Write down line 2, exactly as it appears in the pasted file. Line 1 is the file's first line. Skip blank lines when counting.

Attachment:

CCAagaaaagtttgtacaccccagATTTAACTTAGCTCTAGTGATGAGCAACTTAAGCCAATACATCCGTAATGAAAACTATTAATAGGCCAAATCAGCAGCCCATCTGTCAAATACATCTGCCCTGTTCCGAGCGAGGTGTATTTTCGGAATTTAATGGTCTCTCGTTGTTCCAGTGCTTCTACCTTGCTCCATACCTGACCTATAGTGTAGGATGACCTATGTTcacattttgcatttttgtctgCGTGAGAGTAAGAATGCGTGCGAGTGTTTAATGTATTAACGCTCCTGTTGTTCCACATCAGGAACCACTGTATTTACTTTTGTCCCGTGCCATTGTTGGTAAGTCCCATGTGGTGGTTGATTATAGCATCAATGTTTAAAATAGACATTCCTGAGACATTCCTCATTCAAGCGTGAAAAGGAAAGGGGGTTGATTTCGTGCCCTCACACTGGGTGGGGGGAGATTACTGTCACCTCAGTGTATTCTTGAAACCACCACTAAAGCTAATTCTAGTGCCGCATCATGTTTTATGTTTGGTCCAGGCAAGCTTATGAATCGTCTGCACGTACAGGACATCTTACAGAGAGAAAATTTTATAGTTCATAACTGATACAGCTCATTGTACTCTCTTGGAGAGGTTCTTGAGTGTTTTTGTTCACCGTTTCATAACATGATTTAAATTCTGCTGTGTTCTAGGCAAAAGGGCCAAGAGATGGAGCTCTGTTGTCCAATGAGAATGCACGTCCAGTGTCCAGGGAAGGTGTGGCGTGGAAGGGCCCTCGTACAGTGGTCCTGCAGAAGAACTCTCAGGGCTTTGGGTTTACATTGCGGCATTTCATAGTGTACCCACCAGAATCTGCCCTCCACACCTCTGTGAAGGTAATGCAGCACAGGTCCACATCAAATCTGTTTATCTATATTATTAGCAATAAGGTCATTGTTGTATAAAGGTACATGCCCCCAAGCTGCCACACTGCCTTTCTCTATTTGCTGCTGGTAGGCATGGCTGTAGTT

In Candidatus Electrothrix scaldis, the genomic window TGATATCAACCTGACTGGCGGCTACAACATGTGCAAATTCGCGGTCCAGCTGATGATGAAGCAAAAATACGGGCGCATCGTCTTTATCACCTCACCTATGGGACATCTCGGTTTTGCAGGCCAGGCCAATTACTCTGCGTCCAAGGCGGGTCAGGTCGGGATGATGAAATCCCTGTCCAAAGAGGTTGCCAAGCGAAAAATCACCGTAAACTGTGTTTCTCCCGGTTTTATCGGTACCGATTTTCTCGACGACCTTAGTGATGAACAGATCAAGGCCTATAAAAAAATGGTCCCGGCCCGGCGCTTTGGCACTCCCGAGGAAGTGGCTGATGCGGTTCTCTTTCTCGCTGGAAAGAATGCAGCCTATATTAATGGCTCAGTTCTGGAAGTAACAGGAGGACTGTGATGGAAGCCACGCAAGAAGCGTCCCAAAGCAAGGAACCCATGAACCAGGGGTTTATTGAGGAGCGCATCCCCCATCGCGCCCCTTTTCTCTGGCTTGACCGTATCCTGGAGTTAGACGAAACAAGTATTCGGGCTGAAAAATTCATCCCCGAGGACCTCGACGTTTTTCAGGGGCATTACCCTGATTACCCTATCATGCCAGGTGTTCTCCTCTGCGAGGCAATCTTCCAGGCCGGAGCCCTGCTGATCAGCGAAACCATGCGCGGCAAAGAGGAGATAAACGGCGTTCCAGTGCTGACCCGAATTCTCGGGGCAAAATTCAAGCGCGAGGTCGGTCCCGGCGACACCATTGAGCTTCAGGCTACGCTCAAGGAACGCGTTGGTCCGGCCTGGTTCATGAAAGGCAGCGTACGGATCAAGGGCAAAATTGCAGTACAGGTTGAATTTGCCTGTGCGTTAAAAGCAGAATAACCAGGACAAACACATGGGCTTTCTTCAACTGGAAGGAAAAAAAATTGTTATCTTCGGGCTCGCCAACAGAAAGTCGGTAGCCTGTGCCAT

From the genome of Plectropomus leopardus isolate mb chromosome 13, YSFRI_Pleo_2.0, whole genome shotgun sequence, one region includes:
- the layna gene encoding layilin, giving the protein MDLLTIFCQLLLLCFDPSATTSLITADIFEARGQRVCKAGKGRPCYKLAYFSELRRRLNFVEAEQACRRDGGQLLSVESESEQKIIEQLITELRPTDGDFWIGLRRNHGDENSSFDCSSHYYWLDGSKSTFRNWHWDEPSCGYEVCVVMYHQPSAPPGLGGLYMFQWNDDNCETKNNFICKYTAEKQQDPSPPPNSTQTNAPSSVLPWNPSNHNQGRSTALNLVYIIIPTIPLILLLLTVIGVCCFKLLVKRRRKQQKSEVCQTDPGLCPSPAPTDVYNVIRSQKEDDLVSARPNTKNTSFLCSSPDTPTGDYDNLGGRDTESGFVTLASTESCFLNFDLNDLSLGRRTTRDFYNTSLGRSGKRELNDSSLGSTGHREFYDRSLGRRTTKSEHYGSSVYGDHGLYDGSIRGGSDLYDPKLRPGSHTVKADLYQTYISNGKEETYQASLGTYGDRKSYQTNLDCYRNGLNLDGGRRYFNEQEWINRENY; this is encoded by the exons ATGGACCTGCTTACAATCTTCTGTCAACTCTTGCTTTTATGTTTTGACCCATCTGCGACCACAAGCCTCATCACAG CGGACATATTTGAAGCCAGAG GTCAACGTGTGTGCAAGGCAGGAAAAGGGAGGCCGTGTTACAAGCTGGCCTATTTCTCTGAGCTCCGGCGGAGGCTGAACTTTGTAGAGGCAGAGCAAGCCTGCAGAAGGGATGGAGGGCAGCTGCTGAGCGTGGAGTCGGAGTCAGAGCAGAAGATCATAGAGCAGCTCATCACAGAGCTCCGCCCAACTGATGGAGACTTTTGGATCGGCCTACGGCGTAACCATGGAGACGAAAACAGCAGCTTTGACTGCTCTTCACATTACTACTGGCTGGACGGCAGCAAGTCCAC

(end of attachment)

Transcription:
In Candidatus Electrothrix scaldis, the genomic window TGATATCAACCTGACTGGCGGCTACAACATGTGCAAATTCGCGGTCCAGCTGATGATGAAGCAAAAATACGGGCGCATCGTCTTTATCACCTCACCTATGGGACATCTCGGTTTTGCAGGCCAGGCCAATTACTCTGCGTCCAAGGCGGGTCAGGTCGGGATGATGAAATCCCTGTCCAAAGAGGTTGCCAAGCGAAAAATCACCGTAAACTGTGTTTCTCCCGGTTTTATCGGTACCGATTTTCTCGACGACCTTAGTGATGAACAGATCAAGGCCTATAAAAAAATGGTCCCGGCCCGGCGCTTTGGCACTCCCGAGGAAGTGGCTGATGCGGTTCTCTTTCTCGCTGGAAAGAATGCAGCCTATATTAATGGCTCAGTTCTGGAAGTAACAGGAGGACTGTGATGGAAGCCACGCAAGAAGCGTCCCAAAGCAAGGAACCCATGAACCAGGGGTTTATTGAGGAGCGCATCCCCCATCGCGCCCCTTTTCTCTGGCTTGACCGTATCCTGGAGTTAGACGAAACAAGTATTCGGGCTGAAAAATTCATCCCCGAGGACCTCGACGTTTTTCAGGGGCATTACCCTGATTACCCTATCATGCCAGGTGTTCTCCTCTGCGAGGCAATCTTCCAGGCCGGAGCCCTGCTGATCAGCGAAACCATGCGCGGCAAAGAGGAGATAAACGGCGTTCCAGTGCTGACCCGAATTCTCGGGGCAAAATTCAAGCGCGAGGTCGGTCCCGGCGACACCATTGAGCTTCAGGCTACGCTCAAGGAACGCGTTGGTCCGGCCTGGTTCATGAAAGGCAGCGTACGGATCAAGGGCAAAATTGCAGTACAGGTTGAATTTGCCTGTGCGTTAAAAGCAGAATAACCAGGACAAACACATGGGCTTTCTTCAACTGGAAGGAAAAAAAATTGTTATCTTCGGGCTCGCCAACAGAAAGTCGGTAGCCTGTGCCAT